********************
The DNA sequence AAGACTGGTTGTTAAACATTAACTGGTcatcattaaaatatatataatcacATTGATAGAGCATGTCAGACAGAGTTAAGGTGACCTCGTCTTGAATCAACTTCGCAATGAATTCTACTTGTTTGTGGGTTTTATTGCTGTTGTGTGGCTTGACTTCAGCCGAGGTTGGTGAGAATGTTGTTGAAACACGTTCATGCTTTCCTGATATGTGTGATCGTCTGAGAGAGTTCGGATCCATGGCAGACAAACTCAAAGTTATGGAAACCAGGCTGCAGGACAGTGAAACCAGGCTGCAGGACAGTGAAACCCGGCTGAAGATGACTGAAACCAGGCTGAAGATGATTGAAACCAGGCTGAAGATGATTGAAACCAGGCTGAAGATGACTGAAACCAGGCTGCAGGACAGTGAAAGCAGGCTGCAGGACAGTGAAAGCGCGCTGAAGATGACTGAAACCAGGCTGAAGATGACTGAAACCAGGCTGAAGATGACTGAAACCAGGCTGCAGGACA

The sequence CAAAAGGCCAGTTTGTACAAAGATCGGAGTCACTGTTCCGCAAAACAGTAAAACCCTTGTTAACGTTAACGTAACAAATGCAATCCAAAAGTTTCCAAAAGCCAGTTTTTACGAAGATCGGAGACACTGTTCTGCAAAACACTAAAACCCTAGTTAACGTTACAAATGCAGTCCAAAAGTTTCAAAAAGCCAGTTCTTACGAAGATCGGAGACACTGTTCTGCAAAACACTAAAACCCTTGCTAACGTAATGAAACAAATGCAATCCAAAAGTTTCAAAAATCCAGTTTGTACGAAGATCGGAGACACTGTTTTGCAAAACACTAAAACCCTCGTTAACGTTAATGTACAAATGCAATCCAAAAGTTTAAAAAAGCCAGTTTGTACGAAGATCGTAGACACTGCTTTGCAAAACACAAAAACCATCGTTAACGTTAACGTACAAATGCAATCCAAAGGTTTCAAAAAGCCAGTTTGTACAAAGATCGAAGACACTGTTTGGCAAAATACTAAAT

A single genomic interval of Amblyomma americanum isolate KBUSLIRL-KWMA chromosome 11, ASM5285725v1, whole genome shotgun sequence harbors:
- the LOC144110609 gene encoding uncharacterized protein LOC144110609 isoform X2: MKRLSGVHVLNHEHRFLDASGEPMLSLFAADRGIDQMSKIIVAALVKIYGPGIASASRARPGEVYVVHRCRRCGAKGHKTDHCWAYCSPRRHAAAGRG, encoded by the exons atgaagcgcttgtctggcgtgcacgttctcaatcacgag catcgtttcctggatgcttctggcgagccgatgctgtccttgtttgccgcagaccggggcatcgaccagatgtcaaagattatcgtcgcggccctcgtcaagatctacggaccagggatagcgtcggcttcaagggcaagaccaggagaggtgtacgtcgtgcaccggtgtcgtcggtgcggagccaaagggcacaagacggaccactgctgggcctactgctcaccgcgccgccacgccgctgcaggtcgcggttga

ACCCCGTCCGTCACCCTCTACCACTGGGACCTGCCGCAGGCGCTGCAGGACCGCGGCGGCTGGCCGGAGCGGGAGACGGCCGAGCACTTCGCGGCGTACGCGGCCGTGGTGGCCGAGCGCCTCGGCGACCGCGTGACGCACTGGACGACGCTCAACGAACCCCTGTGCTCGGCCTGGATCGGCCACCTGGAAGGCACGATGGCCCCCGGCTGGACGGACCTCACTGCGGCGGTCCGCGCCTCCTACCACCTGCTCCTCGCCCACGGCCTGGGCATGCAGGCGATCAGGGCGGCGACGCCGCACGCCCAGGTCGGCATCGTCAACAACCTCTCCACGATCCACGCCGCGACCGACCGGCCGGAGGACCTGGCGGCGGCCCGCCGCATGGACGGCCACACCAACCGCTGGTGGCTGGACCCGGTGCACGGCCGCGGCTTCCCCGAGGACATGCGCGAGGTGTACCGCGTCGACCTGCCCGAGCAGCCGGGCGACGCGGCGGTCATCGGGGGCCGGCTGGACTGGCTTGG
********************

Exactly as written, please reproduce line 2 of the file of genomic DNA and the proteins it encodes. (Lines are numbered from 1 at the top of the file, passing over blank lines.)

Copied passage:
The sequence CAAAAGGCCAGTTTGTACAAAGATCGGAGTCACTGTTCCGCAAAACAGTAAAACCCTTGTTAACGTTAACGTAACAAATGCAATCCAAAAGTTTCCAAAAGCCAGTTTTTACGAAGATCGGAGACACTGTTCTGCAAAACACTAAAACCCTAGTTAACGTTACAAATGCAGTCCAAAAGTTTCAAAAAGCCAGTTCTTACGAAGATCGGAGACACTGTTCTGCAAAACACTAAAACCCTTGCTAACGTAATGAAACAAATGCAATCCAAAAGTTTCAAAAATCCAGTTTGTACGAAGATCGGAGACACTGTTTTGCAAAACACTAAAACCCTCGTTAACGTTAATGTACAAATGCAATCCAAAAGTTTAAAAAAGCCAGTTTGTACGAAGATCGTAGACACTGCTTTGCAAAACACAAAAACCATCGTTAACGTTAACGTACAAATGCAATCCAAAGGTTTCAAAAAGCCAGTTTGTACAAAGATCGAAGACACTGTTTGGCAAAATACTAAAT